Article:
Secret Service agents reassigned after incidents

The U.S. flag flies outside Hotel Huis ter Duin, the hotel where President Barack Obama stayed Monday night, in Noordwijk, western Netherlands, Wednesday March 26, 2014. A Secret Service agent found drunk by staff at an undisclosed Dutch hotel was recalled to the U.S. along with two of his colleagues, the day before President Barack Obama was set to arrive in the Netherlands. The Secret Service said the three agents were benched on Sunday for "disciplinary reasons" but declined to elaborate. U.S. newspaper The Washington Post reported that the incident happened at Hotel Huis ter Duin but the hotel denies that any such incident happened at the hotel. (AP Photo/Peter Dejong)
The U.S. flag flies outside Hotel Huis ter Duin, the hotel where President Barack Obama stayed Monday night, in Noordwijk, western Netherlands, Wednesday March 26, 2014. A Secret Service agent found drunk by staff at an undisclosed Dutch hotel was recalled to the U.S. along with two of his colleagues, the day before President Barack Obama was set to arrive in the Netherlands. The Secret Service said the three agents were benched on Sunday for "disciplinary reasons" but declined to elaborate. U.S. newspaper The Washington Post reported that the incident happened at Hotel Huis ter Duin but the hotel denies that any such incident happened at the hotel. (AP Photo/Peter Dejong)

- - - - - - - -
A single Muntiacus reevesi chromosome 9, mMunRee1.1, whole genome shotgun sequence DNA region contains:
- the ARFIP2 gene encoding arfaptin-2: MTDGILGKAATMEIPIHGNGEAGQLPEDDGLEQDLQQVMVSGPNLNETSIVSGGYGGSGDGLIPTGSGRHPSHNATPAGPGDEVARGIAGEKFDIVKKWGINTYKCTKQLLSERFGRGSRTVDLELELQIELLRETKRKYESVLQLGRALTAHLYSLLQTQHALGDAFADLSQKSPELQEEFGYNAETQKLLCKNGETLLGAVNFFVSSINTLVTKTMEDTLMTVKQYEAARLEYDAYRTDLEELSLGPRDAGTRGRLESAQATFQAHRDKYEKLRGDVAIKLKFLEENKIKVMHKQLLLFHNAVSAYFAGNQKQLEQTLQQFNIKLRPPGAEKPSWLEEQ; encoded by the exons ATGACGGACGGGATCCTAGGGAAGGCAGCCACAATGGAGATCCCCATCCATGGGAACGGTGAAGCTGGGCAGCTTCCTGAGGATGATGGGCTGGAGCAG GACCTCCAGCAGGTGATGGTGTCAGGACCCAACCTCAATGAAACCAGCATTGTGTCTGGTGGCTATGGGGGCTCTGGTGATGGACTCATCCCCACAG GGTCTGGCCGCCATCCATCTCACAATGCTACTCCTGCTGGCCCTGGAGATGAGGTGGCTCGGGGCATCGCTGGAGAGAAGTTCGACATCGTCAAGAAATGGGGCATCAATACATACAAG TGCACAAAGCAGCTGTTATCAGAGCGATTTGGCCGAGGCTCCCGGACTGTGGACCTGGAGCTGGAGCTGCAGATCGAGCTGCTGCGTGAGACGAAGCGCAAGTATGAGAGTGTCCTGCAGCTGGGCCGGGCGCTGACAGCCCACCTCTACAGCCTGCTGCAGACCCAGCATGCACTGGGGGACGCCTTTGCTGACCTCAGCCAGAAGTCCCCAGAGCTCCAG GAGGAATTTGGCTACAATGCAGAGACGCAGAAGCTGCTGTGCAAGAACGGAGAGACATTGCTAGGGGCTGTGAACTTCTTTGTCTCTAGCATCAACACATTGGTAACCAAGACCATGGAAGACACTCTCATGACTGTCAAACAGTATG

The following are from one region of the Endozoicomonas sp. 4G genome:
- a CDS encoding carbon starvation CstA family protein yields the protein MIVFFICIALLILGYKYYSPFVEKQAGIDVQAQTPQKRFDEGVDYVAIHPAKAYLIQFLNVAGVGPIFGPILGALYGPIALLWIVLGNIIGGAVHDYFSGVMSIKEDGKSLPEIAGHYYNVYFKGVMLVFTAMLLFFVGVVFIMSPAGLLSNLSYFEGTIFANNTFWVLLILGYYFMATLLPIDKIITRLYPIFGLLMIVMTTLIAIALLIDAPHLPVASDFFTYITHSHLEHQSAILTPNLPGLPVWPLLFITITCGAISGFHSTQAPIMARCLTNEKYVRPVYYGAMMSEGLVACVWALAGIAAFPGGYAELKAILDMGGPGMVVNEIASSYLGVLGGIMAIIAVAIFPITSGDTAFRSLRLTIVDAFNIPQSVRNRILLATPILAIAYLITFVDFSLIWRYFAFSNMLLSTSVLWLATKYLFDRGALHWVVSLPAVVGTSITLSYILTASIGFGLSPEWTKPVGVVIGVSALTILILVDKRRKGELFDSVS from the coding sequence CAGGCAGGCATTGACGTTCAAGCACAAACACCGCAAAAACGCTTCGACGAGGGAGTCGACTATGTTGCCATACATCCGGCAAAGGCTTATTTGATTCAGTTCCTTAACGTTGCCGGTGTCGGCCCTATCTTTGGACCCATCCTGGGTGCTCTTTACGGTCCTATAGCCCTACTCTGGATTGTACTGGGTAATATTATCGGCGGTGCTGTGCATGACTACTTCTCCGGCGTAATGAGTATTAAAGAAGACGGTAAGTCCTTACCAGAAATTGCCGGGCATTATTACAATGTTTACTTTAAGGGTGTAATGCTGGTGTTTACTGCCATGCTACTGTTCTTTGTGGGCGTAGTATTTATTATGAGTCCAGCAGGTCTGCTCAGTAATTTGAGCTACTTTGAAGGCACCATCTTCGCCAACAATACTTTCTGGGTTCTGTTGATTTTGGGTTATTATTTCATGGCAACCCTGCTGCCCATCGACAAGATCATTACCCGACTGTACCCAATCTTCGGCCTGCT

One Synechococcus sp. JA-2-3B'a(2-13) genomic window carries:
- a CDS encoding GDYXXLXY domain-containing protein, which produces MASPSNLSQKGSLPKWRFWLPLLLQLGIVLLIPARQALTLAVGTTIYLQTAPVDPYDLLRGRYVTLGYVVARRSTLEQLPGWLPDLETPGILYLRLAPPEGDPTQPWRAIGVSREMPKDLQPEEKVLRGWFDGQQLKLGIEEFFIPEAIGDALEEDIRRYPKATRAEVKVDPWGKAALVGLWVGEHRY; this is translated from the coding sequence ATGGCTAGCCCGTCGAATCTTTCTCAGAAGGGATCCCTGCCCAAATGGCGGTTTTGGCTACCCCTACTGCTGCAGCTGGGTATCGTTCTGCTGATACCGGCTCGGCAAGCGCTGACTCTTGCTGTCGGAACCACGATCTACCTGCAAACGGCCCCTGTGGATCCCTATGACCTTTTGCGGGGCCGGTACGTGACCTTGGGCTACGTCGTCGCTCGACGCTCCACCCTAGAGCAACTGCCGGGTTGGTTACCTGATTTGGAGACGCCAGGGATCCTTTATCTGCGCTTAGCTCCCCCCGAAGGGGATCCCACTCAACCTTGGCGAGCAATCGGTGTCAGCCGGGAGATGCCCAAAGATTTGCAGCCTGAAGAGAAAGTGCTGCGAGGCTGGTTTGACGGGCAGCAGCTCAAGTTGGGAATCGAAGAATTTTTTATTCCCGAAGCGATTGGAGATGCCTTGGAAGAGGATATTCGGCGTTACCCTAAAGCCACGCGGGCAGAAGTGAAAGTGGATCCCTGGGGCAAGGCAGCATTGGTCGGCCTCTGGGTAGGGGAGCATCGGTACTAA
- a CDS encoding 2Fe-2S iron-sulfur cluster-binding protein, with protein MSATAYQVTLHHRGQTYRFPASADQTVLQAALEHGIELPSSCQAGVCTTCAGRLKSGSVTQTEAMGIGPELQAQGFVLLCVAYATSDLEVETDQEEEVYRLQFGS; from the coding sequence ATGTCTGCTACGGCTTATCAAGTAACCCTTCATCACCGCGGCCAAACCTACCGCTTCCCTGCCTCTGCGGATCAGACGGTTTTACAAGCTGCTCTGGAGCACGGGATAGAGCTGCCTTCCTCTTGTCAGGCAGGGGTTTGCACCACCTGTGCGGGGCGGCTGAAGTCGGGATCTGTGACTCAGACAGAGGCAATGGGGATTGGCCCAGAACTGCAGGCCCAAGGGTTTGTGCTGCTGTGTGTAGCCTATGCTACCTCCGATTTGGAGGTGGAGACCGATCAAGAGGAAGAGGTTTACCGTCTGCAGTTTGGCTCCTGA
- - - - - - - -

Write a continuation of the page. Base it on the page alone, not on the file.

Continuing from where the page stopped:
WASHINGTON (AP) – The Secret Service has reassigned agents from its special operations division, including the top agent there, after a pair of embarrassing incidents earlier this year.

The division has also changed the rules about when agents are allowed to drink before duty and on presidential trips.

Secret Service spokesman Edwin Donovan said the division’s special agent in charge, Dan Donahue, was reassigned to another division.

The Washington Post first reported the changes Tuesday night.

The Secret Service says that in addition to transferring agents from special operations division, anyone assigned to the unit is barred from drinking within 12 hours of starting a shift. They also are not allowed to drink within 24 hours of a president’s arrival on a trip.

For now the new alcohol rules about drinking pertain only to the special operations division.

Three agents were sent home from the Netherlands last month after one was found intoxicated in a hotel before President Barack Obama arrived to meet with foreign officials.

It was the latest embarrassing incident for the Secret Service, which faced scrutiny from the White House and Congress after a prostitution scandal in South American two years ago.

Two agents were involved in a vehicle crash in South Florida earlier this year during a presidential trip. The agents involved were not charged with a crime, although it was suspected alcohol was involved.

Secret Service Director Julia Pierson has called the incident “isolated.”

“Director Pierson maintains a zero tolerance policy regarding incidents of misconduct,” Donovan said.

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